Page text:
Tuesday, October 07, 2008
Ind. Decisions - More on: Remote voting sites at issue in Lake County
Well, now three judges are involved: (1) Lake Superior Court Judge Calvin Hawkins - who granted a restraining order last Friday morning preventing the Lake County election board from opening three satellite voting centers; (2) U.S. District Court Judge Joseph Van Bokkelen - who, according to a Gary Post-Tribune story Friday, "convinced the political antagonists to cease hostilities for the weekend after attorneys for the Democratic Party agreed not to launch early in-person voting Monday morning in Clerk's Offices in Gary, Hammond and East Chicago" and set a federal court hearing on a TRO for this coming Thursday; and (3) Lake County Circuit Court Judge Lorenzo Arredondo, who yesterday, according to this report today by Piet Levy of the Post-Tribune, "ruled that the sites be opened, contrary to a decision by Lake Superior Court Judge Calvin Hawkins' decision Friday that the satellite early voting offices not be allowed to open Monday."
More from today's story:
CROWN POINT -- The ongoing political feud over early voting centers took a new twist Monday when a Lake County judge ordered the mandatory opening of early voting sites in East Chicago, Gary and Hammond -- three days before a scheduled hearing on the same subject in U.S. District Court. * * *See this ILB entry from Oct. 5 for background, including links to the federal docket and documents from Judge Hawkins' court.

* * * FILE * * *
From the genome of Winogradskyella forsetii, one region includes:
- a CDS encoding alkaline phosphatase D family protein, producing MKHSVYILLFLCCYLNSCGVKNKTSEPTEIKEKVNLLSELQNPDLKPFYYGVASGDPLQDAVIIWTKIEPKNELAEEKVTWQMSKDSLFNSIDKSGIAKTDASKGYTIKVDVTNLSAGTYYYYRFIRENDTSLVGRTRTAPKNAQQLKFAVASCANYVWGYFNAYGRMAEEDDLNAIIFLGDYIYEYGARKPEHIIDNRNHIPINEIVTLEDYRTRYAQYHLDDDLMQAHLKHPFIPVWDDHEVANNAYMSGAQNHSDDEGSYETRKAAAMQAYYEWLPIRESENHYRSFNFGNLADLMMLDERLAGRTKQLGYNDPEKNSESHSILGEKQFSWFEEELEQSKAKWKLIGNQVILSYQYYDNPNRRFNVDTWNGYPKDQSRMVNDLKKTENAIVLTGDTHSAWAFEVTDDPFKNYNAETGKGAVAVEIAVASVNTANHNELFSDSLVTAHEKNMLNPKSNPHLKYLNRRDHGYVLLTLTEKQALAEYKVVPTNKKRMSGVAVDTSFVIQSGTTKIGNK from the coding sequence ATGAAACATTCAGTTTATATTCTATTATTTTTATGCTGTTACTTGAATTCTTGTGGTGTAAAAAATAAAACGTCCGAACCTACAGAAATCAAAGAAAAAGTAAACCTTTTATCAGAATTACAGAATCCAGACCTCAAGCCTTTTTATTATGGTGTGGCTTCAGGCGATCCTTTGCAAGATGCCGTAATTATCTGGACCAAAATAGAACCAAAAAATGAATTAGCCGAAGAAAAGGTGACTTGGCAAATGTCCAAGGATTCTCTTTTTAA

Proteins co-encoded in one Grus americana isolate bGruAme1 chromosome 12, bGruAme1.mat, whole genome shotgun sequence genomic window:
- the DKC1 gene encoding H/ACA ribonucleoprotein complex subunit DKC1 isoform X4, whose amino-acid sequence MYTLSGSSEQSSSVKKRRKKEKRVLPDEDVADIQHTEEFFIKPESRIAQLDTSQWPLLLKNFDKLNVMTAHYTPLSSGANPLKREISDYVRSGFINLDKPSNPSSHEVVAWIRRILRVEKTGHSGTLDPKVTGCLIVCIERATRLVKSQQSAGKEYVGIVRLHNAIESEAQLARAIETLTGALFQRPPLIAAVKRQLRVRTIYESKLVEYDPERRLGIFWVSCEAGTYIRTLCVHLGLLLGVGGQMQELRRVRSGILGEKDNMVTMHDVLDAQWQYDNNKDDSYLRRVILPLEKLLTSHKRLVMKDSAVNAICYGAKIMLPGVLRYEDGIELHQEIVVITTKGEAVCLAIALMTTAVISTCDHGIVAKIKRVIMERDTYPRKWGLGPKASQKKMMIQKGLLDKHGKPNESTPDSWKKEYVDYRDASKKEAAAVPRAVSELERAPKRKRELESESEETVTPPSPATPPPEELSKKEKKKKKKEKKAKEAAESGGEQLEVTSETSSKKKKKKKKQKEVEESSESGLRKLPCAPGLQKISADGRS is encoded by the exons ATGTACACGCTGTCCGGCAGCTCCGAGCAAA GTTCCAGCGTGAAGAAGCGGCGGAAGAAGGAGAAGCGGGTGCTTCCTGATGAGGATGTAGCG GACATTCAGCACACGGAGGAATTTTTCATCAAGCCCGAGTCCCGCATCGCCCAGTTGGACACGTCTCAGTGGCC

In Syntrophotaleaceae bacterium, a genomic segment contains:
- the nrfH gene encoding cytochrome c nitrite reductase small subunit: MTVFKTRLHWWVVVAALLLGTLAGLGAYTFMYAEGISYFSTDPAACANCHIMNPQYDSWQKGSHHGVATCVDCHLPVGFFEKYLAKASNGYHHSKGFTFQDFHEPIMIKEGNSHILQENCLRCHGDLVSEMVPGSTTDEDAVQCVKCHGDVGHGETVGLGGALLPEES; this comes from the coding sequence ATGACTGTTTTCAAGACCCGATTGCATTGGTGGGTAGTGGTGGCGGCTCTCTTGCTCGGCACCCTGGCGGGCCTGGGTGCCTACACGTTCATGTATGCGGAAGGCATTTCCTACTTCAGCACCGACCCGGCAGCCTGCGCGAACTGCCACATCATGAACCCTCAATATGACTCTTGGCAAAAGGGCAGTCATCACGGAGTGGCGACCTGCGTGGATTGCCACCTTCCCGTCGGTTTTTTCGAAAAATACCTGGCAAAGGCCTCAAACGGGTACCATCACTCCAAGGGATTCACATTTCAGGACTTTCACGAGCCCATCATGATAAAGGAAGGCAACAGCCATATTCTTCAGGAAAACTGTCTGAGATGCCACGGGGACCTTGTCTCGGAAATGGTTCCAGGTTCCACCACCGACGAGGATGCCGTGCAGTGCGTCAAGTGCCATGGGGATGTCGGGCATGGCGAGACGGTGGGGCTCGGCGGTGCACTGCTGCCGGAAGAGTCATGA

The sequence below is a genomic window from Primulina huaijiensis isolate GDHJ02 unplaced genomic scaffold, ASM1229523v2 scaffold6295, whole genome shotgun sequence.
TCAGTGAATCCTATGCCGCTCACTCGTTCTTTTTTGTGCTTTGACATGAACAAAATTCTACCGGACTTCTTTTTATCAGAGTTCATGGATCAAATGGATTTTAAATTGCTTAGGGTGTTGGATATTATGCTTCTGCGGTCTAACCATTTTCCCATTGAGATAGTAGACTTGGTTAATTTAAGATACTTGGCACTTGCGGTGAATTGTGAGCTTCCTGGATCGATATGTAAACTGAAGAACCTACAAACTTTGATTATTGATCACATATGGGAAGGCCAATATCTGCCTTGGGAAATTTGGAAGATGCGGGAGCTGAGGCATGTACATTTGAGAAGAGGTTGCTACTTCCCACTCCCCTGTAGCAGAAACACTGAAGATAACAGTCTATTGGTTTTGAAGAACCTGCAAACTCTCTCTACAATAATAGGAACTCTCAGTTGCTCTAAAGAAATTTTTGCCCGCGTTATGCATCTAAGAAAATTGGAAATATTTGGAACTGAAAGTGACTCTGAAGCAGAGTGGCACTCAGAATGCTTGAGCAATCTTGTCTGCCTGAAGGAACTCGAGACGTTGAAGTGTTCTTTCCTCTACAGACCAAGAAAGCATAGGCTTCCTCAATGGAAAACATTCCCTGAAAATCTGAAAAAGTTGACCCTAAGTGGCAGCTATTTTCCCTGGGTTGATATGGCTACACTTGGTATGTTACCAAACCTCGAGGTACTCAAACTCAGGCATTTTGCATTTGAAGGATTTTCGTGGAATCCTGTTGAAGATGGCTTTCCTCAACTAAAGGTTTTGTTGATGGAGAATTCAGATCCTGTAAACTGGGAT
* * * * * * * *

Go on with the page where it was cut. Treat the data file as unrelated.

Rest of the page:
It remains to be seen how effective Arredondo's ruling will be, however, considering that U.S. District Court Judge Joseph Van Bokkelen has scheduled a hearing for Thursday on the early voting sites. On Friday, Van Bokkelen ruled "there is no state temporary restraining order" -- effectively voiding Hawkins' order -- and set the Thursday hearing date.
On Monday, attorney James Wieser filed a new lawsuit in Lake County Circuit Court against the Lake County Board of Elections, claiming that having early voting sites in the county's three largest cities is the only way to make sure the elections are free and equal -- a staple of the state constitution. * * *
Observers say the issue may come down to an interpretation of state law and whether the federal government has jurisdiction in the matter.
More information comes from the blog Progress Illinois (sponsored by the SEIU Illinois State Council), which reported last evening in this entry that "the federal court has moved their hearing up from Thursday to tomorrow morning." Which would be today.